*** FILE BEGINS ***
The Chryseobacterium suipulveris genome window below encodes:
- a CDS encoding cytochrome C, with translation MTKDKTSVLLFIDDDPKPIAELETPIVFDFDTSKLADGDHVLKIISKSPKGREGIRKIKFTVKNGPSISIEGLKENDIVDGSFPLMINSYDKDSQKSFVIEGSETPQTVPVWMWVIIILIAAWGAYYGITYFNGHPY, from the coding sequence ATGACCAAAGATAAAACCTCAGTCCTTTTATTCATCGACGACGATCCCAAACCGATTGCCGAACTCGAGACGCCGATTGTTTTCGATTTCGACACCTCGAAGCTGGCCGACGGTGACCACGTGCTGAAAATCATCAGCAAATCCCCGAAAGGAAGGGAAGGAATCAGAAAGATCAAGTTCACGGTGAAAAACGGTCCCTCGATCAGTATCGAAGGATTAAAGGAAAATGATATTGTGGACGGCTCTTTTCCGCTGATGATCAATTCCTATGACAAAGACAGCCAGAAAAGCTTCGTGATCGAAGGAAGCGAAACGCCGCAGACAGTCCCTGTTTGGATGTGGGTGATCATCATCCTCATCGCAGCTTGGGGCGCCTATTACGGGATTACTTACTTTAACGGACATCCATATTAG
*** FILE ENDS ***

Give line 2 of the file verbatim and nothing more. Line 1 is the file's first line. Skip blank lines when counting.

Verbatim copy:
- a CDS encoding cytochrome C, with translation MTKDKTSVLLFIDDDPKPIAELETPIVFDFDTSKLADGDHVLKIISKSPKGREGIRKIKFTVKNGPSISIEGLKENDIVDGSFPLMINSYDKDSQKSFVIEGSETPQTVPVWMWVIIILIAAWGAYYGITYFNGHPY, from the coding sequence ATGACCAAAGATAAAACCTCAGTCCTTTTATTCATCGACGACGATCCCAAACCGATTGCCGAACTCGAGACGCCGATTGTTTTCGATTTCGACACCTCGAAGCTGGCCGACGGTGACCACGTGCTGAAAATCATCAGCAAATCCCCGAAAGGAAGGGAAGGAATCAGAAAGATCAAGTTCACGGTGAAAAACGGTCCCTCGATCAGTATCGAAGGATTAAAGGAAAATGATATTGTGGACGGCTCTTTTCCGCTGATGATCAATTCCTATGACAAAGACAGCCAGAAAAGCTTCGTGATCGAAGGAAGCGAAACGCCGCAGACAGTCCCTGTTTGGATGTGGGTGATCATCATCCTCATCGCAGCTTGGGGCGCCTATTACGGGATTACTTACTTTAACGGACATCCATATTAG